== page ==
Last month we attended Sue and Rick’s White Elephant party.  Remember Sue?

Everyone brought a wrapped “White Elephant,” something new or used to pass on.  We drew numbers, with number one picking a gift and unwrapping it.  The next person could choose an unopened gift or lay claim to someone’s opened gift.  But a gift couldn’t change hands more than three times.

I’ve always been a Trek Geek so in my opinion, the best prize was an email address “@ starfleet.com,”and that’s even before I realized it was the gift that would keep on giving.  It was snatched twice by Star Trek officianados, AKA Trekkers.  When my daughter Bea’s turn came, she commandeered the Starfleet address and no one could take it from her, as she was the third to claim it.  At the holiday’s end, she returned to school.


Soon after, I received my first email from my cadet at Starfleet Academy.  She had enlisted!

Dear Mom and Dad,

 I just wanted you to know that I have settled into my dorm room and all is well. My roommate is an Aaamazzarite. It is a little awkward between us still because I can’t pronounce the name of her species. On the bright side, however, Aaamazzarites are hairless, so vacuuming is quite easy. It’s better than last year, when I roomed with that girl from Sigma Iotia II. She kept trying to extract protection money from me and teach me some weird game called “bizz fin.” 

I started classes yesterday.  I’m pretty excited for Andorian Early Empires, though there is only one other person in the class, and he’s…well…Andorian. Wish me luck. I’m also in Xenolinguistics, Intelligently Fudging Incident Reports (which, legend has it, Kirk got an A+ in), and the Starfleet Graphic Novel Project, which follows the struggles of 13 female Starfleet captains back when sexism was still a thing.

 I also made a couple of friends. One of them is a fellow student of xenobiology. We’re both interested in extraterrestrial ecology. He seems pretty fun, although he’s strangely obsessed with mustaches. The other guy is a Ferengi. He talks really quickly and likes juggling gold-pressed latinum. Unfortunately for him, he is very good at juggling but has no latinum to juggle. He plays the Vulcan lute surprisingly well. 

Anyways, I’ll let you know how things go. I love you and miss you!

 xoxo,

Bea

Upon reflection, Bea at Starfleet Academy made perfect sense.  She was always keen to explore strange new worlds…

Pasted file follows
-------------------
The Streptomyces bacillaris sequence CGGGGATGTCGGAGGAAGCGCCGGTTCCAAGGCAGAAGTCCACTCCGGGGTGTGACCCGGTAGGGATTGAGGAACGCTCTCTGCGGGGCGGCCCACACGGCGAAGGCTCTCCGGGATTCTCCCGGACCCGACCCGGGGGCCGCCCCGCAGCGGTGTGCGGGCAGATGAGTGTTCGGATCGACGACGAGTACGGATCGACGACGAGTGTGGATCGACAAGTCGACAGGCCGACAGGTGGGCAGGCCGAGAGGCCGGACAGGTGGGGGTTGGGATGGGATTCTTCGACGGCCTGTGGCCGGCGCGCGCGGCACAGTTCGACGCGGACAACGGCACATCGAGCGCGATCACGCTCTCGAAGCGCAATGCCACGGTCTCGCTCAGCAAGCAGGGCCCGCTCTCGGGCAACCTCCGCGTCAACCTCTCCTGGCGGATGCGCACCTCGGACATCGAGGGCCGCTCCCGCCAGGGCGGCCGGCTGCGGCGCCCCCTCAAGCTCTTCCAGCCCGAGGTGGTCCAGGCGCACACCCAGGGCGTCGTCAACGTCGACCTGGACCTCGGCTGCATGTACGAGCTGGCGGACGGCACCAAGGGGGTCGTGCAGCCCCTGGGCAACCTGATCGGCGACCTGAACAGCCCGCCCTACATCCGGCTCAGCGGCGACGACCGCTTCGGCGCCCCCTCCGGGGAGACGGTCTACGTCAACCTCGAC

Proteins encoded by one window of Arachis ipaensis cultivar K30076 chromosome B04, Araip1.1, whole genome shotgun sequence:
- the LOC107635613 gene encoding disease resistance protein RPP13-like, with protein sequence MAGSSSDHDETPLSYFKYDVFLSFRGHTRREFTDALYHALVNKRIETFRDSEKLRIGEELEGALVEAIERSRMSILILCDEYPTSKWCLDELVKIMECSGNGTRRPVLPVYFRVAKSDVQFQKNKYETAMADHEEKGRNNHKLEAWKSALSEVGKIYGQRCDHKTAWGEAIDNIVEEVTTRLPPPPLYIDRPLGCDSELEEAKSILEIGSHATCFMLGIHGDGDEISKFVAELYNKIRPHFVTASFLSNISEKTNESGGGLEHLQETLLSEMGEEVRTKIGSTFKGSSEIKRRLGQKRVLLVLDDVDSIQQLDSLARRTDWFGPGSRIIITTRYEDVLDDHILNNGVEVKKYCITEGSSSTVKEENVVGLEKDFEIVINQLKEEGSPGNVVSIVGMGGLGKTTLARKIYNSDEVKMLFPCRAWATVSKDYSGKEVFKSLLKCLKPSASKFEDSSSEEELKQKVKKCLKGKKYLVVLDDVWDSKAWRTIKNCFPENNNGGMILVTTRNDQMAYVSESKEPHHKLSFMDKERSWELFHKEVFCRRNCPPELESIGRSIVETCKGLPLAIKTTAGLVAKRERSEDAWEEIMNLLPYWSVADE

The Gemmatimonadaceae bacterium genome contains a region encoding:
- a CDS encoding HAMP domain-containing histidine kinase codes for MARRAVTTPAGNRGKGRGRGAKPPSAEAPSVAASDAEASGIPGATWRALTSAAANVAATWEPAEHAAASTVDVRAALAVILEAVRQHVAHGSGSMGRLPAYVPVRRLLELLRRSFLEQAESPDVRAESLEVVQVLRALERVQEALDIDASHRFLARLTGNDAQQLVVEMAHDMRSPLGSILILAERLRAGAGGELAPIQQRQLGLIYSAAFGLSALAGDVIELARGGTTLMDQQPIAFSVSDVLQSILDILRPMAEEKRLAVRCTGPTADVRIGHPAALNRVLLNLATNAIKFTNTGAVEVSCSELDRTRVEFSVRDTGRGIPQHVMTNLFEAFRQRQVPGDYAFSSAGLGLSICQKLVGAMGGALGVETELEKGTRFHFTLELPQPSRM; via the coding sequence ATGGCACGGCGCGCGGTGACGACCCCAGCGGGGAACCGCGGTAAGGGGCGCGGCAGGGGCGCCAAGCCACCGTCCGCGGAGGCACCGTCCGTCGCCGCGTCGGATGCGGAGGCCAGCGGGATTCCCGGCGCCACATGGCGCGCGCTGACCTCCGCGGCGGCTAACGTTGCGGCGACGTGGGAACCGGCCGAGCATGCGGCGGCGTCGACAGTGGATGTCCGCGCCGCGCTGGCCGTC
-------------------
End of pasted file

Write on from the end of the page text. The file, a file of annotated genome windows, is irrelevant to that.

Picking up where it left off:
–especially her own little world.

I recalled the voyages of the star child Beatrice.

Her ongoing mission…

…to seek out new life…

…and new civilizations.

 Rife with pirates…

…cannibals…

…and pink fuzzy brainsucking creatures.

From the tiny…

…to the towering.

And at great personal risk…

…To boldly go…

…where no man has gone before.

She is well qualified.  A Starfleet cadet needs to be flexible.

She always manages to bounce back…

…blend in with the locals…

…and keep her head.

We can hardly wait to beam down to the Academy in San Francisco to check out her new Starfleet digs.

Barring any transporter accidents…

…which can get SO messy.

We’ll tell you all about it.  In the meantime…

Dear Bea, 

It’s good to know you are all settled into your dorm.  Life goes on, but it isn’t the same without you.  To cheer ourselves up in our Empty Nest, Dad and I took a short trip to Risa.  When they say what happens at Risa stays at Risa, they aren’t kidding.  He left six bars of gold pressed latinum at the Dabbo tables.  It’s lucky I’m such a cheap date.  All I needed was a l’il sippy cup of Romulan Ale, and a few hours in the Holo Suite.  I like that program about The Battle of Hastings, only I programmed it so that King Harold Godwinson could kick William the Conqueror’s ass right back to Normandy.

The bad news is that we asked Grandma to take care of your pet tribble, Odysseus, while we were gone.  Unfortunately, Grandma forgot she wasn’t supposed to feed it.  By the time we got home, five days later, there were eight generations of tribbles crammed into the cage, and they had all died of suffocation.  We put them in stasis and can have the funerals—228 of them–when you come home for spring break.  Maybe we can get you a nice Cardassian Vole.  

Don’t turn your back on that Ferengi, and don’t get killed!

Love,

Mom and Dad

 

Copyright 2014 Naomi Baltuck